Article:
World's toughest gig awaits Thorn: Wilson

Laine Clark
AAP
Brad Thorn might just be stepping into one of the hardest jobs in world rugby, coaching the Reds.

The most challenging job in world rugby awaits rookie Queensland Reds coach Brad Thorn, former All Black Jeff Wilson has warned.

Wilson backed fellow ex-All Black Thorn's legendary work ethic to hold him in good stead after being handed the Reds reins for the 2018 Super Rugby season, capping a meteoric coaching rise.

The Reds dumped Nick Stiles after one season and appointed Thorn, despite him only cutting his teeth as a head coach this year with the undefeated Queensland Under-20s plus National Rugby Championship outfit Queensland Country.

"I honestly believe Super Rugby is the most challenging job for a coach in world rugby," Wilson said.

"It is not an easy place to walk in and try and learn your trade.

"It won't be easy for him but get the right people behind him, supporting him and I think that will go a long way to having some success."

Thorn is the third Reds head coach since Ewen McKenzie last led Queensland to the finals back in 2013.

Wilson said appointing former Melbourne Rebels coach Tony McGahan as Reds assistant to the dual code, dual country international was a masterstroke.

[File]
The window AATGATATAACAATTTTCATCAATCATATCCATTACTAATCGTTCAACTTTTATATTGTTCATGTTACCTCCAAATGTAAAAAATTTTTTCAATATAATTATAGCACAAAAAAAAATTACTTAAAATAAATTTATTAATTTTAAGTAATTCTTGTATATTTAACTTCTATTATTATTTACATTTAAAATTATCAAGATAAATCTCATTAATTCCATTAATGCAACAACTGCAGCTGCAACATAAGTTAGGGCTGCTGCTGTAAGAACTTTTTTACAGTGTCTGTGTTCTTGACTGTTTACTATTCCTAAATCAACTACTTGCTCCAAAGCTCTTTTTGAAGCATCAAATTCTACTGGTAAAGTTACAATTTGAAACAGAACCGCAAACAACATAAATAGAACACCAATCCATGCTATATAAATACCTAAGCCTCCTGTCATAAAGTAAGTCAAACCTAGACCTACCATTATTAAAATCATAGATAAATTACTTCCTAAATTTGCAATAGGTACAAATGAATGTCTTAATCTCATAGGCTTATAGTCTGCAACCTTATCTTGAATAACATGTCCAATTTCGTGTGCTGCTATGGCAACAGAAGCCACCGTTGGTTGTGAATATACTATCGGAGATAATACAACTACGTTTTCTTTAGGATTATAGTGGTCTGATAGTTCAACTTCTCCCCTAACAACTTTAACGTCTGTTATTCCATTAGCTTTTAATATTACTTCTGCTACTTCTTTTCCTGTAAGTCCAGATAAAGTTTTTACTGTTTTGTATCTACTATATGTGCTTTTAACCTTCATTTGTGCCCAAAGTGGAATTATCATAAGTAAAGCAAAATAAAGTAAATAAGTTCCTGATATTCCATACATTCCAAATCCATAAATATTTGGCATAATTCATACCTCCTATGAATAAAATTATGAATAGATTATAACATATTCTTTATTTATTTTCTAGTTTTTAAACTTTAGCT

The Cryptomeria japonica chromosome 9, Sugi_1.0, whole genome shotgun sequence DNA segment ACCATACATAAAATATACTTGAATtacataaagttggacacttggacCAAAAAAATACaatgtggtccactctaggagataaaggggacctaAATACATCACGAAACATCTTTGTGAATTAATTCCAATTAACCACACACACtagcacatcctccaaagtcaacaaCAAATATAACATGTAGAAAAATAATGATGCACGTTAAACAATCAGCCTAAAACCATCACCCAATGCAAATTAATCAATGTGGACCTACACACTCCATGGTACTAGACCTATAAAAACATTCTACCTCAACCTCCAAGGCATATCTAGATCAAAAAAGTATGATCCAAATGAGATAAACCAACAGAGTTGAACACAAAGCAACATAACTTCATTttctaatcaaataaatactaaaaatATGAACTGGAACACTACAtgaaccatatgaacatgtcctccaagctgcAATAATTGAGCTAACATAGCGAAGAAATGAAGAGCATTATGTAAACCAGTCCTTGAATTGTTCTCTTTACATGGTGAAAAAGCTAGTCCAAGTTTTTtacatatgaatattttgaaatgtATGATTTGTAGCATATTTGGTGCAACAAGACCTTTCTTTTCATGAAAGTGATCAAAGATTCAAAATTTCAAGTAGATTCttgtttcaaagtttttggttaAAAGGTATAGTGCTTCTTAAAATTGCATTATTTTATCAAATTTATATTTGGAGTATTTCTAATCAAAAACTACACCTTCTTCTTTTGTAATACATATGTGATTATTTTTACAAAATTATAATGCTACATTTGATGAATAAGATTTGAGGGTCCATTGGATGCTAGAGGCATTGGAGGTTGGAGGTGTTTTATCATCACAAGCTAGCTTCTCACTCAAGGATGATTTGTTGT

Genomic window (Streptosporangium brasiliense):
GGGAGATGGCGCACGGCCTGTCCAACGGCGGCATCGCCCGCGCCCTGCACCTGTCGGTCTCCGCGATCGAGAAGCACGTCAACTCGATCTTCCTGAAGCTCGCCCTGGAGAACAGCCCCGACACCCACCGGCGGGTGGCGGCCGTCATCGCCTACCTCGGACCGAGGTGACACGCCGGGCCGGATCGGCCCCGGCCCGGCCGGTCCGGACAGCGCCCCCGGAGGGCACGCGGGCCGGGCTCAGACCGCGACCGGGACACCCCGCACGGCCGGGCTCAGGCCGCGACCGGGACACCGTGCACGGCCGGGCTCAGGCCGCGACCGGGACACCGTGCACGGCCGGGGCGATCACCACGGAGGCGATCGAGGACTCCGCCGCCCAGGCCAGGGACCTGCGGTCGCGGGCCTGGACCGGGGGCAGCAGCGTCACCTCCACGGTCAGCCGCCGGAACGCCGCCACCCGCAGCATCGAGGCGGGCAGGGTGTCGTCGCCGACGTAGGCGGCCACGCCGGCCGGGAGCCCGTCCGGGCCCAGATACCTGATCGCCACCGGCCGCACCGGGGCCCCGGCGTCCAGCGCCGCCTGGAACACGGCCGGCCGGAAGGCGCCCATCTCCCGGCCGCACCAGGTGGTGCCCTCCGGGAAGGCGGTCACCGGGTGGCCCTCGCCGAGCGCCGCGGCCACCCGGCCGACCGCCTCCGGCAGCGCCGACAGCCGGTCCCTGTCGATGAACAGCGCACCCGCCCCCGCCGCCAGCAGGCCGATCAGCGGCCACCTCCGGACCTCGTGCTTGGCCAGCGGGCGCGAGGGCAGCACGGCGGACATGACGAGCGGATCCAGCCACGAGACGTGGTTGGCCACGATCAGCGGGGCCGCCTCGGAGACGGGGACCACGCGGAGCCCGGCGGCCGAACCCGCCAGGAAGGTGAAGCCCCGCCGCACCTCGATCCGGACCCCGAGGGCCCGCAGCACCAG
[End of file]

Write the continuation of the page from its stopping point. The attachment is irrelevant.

"I think that is fantastic. You have got a guy who has got Super Rugby experience, so he will be able to ask the questions that Brad needs to hear, because it is a huge responsibility," he said.

"But I think it is exciting. If you do more of the same that is what you are going to get, you have to try something different and they have done that."

As a player, Thorn's workaholic attitude helped him win a Rugby World Cup, Super Rugby and Heineken Cup titles as well as three NRL premierships plus Queensland State of Origin and Australian Test success in rugby league.

As a coach, Wilson didn't expect Thorn to change much.

"They (Reds) better be trying because if they aren't they will hear about it," Wilson said.

"There was no harder worker in the game in New Zealand than Brad when he was there.

"He played height-wise as an undersized lock but his work ethic and presence on the field was never underestimated by any team he was a part of."